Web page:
Marine Corps. Leadership: Employ Your Command With in Its Capabilities

Could you list your team's strengths and weaknesses?

Could you list your team’s strengths and weaknesses?

“There is no substitute for accurate knowledge. Know yourself, know your business, know your men.” – Lee Iacocca

If our teams are going to succeed, it is because they have been set up for success. When a leader is not aware of a team’s strengths, weaknesses, and limitations, they are less likely to employ them accordingly, increasing their potential for failure.

When teams or individuals experience failure because their abilities and limitations were not first considered, it causes even more frustration and angst, which leads to decreased motivation and poorer performance. This is not to say that a leader can not give them a task that is beyond their capabilities, however this should be communicated and expectations should be set accordingly. In order for leaders to avoid these issues, they must first assess their teams strengths, areas where they will naturally excel; assess their weaknesses, areas where they experience greater difficulty; and then take measures to increase ability, training in areas of strengths and management of weaknesses, as well as reviewing and working through possible, future situations.

Assessing a Team’s Strengths:

  1. Strengths Finder 2.0 – This tool allows you to gain a perspective into a persons top five strengths. While the list of themes (strengths) is broad and general in listing, the assessment creates a unique report for each individual. Meaning two team members may have the same strength, but how those strengths are used and reported will be different.
  2. Myers Briggs – This assessment helps identifies a team members personality. While this may not seem like an out-right strength, knowing their personality will reveal in which situations they will most likely excel.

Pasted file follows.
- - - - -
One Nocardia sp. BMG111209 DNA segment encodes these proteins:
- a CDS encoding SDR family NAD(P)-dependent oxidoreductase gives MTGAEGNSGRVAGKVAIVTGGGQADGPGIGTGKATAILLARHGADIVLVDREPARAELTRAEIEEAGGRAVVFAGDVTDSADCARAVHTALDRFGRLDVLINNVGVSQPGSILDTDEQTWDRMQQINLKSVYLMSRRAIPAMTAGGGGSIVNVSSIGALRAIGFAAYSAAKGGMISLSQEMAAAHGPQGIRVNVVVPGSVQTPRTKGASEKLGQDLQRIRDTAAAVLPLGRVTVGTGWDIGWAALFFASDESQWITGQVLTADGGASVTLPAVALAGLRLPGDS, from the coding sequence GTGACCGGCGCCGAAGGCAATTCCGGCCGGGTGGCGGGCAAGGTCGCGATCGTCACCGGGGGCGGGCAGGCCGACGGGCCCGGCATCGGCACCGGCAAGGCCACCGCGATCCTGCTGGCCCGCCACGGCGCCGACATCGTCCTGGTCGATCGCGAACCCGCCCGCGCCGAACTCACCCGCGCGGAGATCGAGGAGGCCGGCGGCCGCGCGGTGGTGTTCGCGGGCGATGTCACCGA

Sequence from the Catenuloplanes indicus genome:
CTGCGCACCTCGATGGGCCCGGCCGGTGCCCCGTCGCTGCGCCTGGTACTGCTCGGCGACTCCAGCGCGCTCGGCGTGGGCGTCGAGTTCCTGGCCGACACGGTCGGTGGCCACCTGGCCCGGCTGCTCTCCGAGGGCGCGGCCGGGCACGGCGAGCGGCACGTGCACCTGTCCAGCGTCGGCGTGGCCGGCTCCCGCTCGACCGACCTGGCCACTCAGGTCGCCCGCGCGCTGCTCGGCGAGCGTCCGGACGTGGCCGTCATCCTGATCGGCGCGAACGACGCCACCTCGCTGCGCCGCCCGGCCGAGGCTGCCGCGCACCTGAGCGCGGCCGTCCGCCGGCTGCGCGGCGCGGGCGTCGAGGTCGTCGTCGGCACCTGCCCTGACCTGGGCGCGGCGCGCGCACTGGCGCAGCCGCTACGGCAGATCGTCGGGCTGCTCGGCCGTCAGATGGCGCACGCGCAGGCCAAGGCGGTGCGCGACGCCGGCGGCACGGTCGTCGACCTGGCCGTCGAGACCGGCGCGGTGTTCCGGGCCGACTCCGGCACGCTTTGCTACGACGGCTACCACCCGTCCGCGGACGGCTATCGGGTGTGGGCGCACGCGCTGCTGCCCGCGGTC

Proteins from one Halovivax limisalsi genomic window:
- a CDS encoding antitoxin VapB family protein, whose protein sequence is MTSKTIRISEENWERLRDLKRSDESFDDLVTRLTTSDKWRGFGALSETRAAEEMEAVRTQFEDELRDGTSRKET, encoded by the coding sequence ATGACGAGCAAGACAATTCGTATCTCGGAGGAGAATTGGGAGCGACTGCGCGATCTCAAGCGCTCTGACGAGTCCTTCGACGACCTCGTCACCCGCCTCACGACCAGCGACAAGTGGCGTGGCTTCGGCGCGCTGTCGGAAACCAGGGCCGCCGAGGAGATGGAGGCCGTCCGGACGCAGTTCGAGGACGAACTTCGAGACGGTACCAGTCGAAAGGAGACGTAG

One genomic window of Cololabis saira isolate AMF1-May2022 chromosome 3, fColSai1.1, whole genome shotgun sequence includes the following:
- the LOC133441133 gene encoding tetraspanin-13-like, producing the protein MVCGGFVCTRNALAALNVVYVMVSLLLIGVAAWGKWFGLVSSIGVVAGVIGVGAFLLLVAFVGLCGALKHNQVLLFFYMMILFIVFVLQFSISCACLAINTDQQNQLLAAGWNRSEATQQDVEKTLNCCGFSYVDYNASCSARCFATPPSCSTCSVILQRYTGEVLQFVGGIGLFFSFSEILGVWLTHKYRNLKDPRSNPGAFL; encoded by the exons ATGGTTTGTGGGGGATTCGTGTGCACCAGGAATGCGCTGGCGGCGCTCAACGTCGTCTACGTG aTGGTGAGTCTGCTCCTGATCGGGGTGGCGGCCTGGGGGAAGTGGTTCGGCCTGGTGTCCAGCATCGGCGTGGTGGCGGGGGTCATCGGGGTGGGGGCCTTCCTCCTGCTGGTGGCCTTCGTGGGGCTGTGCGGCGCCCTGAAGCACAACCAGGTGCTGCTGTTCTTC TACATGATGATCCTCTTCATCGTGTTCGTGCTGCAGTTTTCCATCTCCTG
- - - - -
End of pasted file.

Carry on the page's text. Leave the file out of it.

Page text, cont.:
3. DiSC – This assessment is another form of a personality test, however rather than sharing an individual’s personality type the DiSC assessment reveals how a person will operate and interact with in a team.
  4. One on One & Performance Reviews – While this tool will cover a multitude of needs, a one on one will allow a leader to assess where the team member is excelling and where they are falling behind. An aware leader should be able to decipher  an individuals area of strengths through these meetings.

Assessing a Team’s Weaknesses:

  1. Identify repeated areas of struggle – If a team member is struggle to complete a certain task, it is likely there is a component of that task that is a struggle for the team member. Do not automatically assume that the given task is an area of weakness, but rather seek to pinpoint the area or areas of struggle. Doing this will help you better understand where to employ team members, where not to employ, or even to cut a member if their areas of weakness are a team’s core competency.
  2. Review personality assessments – Generally speaking, one personality is no better than the other. However, there will always be trade offs with a given personality. A person will be able to stay secluded and focused on a task, but will appear to be less of a team player. When we better understand team members personalities we will ultimately understand who they are, and who they will not be.

Take Measures to Increase Ability:

  1. Have a goal/growth plan – This will allow leaders and team members to set desired objectives and map out actions to be take to achieve growth.
  2. Identify possible hurdles – No path is paved with perfection. If leaders and team members can identify possible problems before they are problems, they will be able to create solutions to over come those  issues, once they arrive with relative ease.

What have you done to effectively assess strengths and weaknesses, as well as increase overall ability?

Advertisements
Tagged , , , , , , , ,

One thought on “Marine Corps. Leadership: Employ Your Command With in Its Capabilities

Leave a Reply

Fill in your details below or click an icon to log in:

WordPress.com Logo

You are commenting using your WordPress.com account. Log Out / Change )

Twitter picture

You are commenting using your Twitter account. Log Out / Change )

Facebook photo

You are commenting using your Facebook account. Log Out / Change )

Google+ photo

You are commenting using your Google+ account. Log Out / Change )

Connecting to %s

%d bloggers like this: